Hello, community!

I’m working with categorical_logit estimations over T times, which means that for each time t \in T, I have a matrix \eta_t where each column is the sample linear predictor associated with the s-th category, s \in S.

As time goes by, I have fewer and fewer individuals in my t samples, which leads me to have different dimensions of \eta_t.

Since STAN doesn’t accept arrays of vectors/matrices with different sizes, the solution I found was to padd values in those objects until they have the same dimension and control the subjects used in the estimation with a sample index.

I was able to create the program and estimate the parameters, but it is taking too long to run and I’d like to improve it via the reduce_sum approach.

Data have the right dimension (I checked that via `print`

) and the model runs fine with the syntax below:

```
data {
int<lower = 1> T; // Observed times
int<lower = 1> S; // Number of categories
int<lower = 1> K; // Covariates dimension (including intercept)
int<lower = 1> G_N; // Generic sample size for all t
array[T] int<lower = 0> V_N; // Valid sample size for each t
array[G_N, T] int<lower = -9999, upper = S> Y; // Response variables (as arrays)
array[T] matrix[G_N, K] X; // Design matrices (as matrices)
}
transformed data {
vector[K] zeros = rep_vector(0, K);
}
parameters {
array[T] matrix[K, S-1] beta_raw; // Coefficients for each category S (except the reference) for all t
array[K] cholesky_factor_corr[S-1] Lcorr; // Cholesky factor (L_u matrix for R) for all t
array[K] vector<lower=0>[S-1] sigma; // Standard deviations for each element on beta_raw for all t
}
transformed parameters {
array[T] matrix[K, S] beta; // Coefficients for each category S for all t
for (t in 1:T) {
beta[t] = append_col(zeros, beta_raw[t]); // Appending reference category appended to beta_raw (all betas = 0)
}
}
model{
array[T] matrix[G_N, S] eta; // Linear predictor for all categories and all t
for (t in 1:T) {
eta[t] = X[t] * beta[t]; // Compute linear predictor for each time point t
for (k in 1:K) {
target += cauchy_lpdf(sigma[k] | 0, 5); // Cauchy prior
target += lkj_corr_cholesky_lpdf(Lcorr[k] | 1); // LKJ prior
if (t == 1) {
target += multi_normal_cholesky_lpdf(to_vector(beta_raw[t, k]) | rep_vector(0, S-1), diag_pre_multiply(sigma[k], Lcorr[k])); // Likelihood for t=1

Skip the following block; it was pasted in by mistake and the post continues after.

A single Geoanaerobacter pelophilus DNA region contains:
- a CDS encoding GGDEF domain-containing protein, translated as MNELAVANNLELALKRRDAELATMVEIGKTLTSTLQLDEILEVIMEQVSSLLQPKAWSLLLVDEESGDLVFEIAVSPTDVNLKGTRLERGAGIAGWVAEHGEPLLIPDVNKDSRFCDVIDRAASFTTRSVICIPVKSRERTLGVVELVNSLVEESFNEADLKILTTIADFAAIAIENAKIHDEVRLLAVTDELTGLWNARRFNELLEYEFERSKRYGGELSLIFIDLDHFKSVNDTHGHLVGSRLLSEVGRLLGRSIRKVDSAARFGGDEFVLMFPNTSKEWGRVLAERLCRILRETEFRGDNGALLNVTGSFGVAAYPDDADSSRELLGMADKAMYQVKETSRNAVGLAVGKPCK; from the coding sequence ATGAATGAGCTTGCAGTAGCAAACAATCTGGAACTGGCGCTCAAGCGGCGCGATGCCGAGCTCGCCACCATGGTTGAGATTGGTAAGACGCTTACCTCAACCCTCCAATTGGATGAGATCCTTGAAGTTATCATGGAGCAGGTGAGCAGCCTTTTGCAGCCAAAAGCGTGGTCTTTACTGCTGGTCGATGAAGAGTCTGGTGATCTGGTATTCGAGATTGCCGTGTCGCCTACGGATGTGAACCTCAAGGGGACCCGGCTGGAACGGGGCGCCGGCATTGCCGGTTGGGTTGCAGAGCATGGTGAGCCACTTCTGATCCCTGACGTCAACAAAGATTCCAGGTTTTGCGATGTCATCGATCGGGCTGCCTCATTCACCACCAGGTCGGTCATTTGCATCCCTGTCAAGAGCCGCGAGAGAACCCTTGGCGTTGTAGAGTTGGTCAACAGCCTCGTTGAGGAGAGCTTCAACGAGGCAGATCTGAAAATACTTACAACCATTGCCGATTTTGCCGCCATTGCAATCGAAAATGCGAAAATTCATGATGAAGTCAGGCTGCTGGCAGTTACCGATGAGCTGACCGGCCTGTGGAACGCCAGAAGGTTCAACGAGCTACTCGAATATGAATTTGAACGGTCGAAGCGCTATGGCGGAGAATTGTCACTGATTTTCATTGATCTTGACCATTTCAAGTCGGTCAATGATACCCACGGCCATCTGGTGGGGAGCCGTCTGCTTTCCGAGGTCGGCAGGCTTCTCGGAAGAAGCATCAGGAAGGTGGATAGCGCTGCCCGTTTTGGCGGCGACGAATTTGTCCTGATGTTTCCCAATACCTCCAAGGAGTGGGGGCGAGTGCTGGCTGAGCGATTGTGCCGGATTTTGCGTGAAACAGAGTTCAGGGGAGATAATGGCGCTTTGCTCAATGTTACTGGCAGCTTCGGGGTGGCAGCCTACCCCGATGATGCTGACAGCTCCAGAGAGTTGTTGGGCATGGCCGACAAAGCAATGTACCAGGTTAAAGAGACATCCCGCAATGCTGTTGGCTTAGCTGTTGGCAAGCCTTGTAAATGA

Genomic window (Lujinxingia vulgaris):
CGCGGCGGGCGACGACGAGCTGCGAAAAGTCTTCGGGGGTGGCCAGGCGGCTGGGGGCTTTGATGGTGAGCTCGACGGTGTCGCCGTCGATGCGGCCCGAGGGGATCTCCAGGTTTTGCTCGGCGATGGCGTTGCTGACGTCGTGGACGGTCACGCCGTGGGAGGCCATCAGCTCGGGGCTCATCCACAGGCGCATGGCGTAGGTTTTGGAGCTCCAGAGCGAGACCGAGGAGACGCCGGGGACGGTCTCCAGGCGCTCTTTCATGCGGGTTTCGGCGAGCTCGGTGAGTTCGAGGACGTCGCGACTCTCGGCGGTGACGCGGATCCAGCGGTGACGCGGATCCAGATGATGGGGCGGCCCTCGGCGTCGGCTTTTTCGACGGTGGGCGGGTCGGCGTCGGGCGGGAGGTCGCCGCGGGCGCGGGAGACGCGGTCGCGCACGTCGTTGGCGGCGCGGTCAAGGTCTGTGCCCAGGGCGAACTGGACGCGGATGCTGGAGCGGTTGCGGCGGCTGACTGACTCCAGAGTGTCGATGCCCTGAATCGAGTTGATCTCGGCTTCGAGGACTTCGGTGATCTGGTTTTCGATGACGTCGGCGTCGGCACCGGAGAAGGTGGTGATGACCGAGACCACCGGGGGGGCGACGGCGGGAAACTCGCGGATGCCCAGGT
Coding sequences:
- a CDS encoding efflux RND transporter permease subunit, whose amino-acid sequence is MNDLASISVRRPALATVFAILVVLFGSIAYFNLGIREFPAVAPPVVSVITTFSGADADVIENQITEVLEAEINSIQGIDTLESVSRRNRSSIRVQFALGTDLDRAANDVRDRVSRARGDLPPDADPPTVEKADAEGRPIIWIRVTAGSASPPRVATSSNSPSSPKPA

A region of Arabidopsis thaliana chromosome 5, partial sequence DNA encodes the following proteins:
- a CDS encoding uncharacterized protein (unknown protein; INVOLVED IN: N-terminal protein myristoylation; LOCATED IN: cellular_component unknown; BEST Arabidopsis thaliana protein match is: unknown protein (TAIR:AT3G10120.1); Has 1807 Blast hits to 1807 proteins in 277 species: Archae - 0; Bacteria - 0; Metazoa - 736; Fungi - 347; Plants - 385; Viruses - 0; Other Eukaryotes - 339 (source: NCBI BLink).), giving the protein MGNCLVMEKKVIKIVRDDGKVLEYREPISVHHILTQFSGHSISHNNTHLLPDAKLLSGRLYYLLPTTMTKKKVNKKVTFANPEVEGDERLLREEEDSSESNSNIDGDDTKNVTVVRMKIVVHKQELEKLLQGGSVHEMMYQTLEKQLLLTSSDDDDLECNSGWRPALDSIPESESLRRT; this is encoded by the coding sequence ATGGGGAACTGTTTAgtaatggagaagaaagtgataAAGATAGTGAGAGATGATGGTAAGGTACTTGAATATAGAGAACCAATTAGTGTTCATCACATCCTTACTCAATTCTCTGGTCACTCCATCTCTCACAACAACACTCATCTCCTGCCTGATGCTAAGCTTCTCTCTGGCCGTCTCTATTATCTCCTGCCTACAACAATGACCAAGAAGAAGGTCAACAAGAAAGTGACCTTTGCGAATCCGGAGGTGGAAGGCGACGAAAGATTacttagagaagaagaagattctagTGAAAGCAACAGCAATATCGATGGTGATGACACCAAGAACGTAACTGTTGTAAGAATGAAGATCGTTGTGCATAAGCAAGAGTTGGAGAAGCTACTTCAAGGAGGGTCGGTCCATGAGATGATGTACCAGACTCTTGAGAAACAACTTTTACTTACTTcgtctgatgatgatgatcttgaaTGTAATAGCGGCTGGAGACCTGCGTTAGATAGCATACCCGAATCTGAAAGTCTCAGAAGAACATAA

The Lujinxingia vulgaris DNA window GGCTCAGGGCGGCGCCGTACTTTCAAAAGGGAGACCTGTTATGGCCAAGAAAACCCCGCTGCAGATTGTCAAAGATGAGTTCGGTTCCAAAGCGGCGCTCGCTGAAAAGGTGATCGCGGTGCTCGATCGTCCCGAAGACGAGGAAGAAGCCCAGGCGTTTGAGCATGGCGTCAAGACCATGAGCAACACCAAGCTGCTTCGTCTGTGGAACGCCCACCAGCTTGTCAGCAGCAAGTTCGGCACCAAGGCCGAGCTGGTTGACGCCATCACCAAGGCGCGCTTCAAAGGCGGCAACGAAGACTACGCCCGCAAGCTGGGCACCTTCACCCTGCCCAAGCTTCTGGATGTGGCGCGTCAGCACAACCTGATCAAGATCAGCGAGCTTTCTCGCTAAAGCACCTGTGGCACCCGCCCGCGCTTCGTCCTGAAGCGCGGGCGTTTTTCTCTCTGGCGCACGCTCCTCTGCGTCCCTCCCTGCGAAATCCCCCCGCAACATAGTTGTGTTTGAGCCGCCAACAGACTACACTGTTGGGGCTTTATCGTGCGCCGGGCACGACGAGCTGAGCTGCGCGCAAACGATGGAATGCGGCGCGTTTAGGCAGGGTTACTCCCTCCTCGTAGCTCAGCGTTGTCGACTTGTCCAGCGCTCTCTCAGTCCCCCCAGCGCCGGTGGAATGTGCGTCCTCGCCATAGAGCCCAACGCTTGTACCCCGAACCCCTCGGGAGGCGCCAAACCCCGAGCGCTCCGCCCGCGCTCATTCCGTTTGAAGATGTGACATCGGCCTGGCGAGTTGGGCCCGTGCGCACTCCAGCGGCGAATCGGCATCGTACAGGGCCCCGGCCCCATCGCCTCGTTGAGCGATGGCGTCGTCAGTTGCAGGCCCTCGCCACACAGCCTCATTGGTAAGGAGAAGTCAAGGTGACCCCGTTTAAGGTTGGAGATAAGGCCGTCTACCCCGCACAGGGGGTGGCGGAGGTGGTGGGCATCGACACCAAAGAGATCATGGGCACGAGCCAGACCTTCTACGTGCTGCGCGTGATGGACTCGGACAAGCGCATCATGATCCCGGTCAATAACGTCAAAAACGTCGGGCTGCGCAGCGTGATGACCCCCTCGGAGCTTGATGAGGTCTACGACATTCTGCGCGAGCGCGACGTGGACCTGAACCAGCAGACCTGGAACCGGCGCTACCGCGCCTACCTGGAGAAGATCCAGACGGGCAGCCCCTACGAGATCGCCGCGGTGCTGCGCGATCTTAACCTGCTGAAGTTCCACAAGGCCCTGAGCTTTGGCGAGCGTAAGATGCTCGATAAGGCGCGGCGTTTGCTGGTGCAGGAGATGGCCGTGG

} else {
target += multi_normal_cholesky_lpdf(to_vector(beta_raw[t, k]) | beta_raw[t-1, k], diag_pre_multiply(sigma[k], Lcorr[k])); // Likelihood for t>1
}
}
for (n in 1:V_N[t]) {
target += categorical_logit_lpmf(Y[n, t] | eta[t, n]'); // Log probability contribution for categorical_logit
}
}
}
```

When I tried my approach via reduce_sum, I created this function which receives the dependent variable Y, the linear predictors \eta and the “true” sample size V_N:

```
functions{
real partial_sum_lpmf(array[] int Y_slice,
int start, int end,
matrix[, ] eta,
int V_N){
real lp = 0;
for (n in 1:V_N) {
lp += categorical_logit_lupmf(Y_slice[n] | eta[n]'); // Log probability contribution for categorical_logit
}
return lp;
}
}
```

and used it in the last line of the model block as below:

```
target += reduce_sum(partial_sum_lpmf, Y[, t], 1, eta[t], V_N[t]);
```

In my mind, I’m setting the data parameters right: “Y[, t]” is the response variable for time t (t-th column of 2-D array Y), "eta[t]’ is the t-th shelf of the 3-D array “eta”, and “V_N[t]” is the t-th element of the 1-D array “V_N”.

But, when I ran the model, I got this error and what remained for me was the “grainsize” as the main suspect for the cause of the following error:

I think some conflict is going on between my “V_N[t]”, the “start” and “end” arguments of my function, and the way “reduce_sum” iterate through data. But, I can’t understand how to fix that, as we don’t pass “start” and “end” explicitly when we call the function, it seems to be used indirectly via “grainsize”.

Does anyone know how to fix that and can help me? I’m almost sure that the problem lies there (also the error indicates problems with indexes, which corroborates my hypothesis).

Thanks in advance!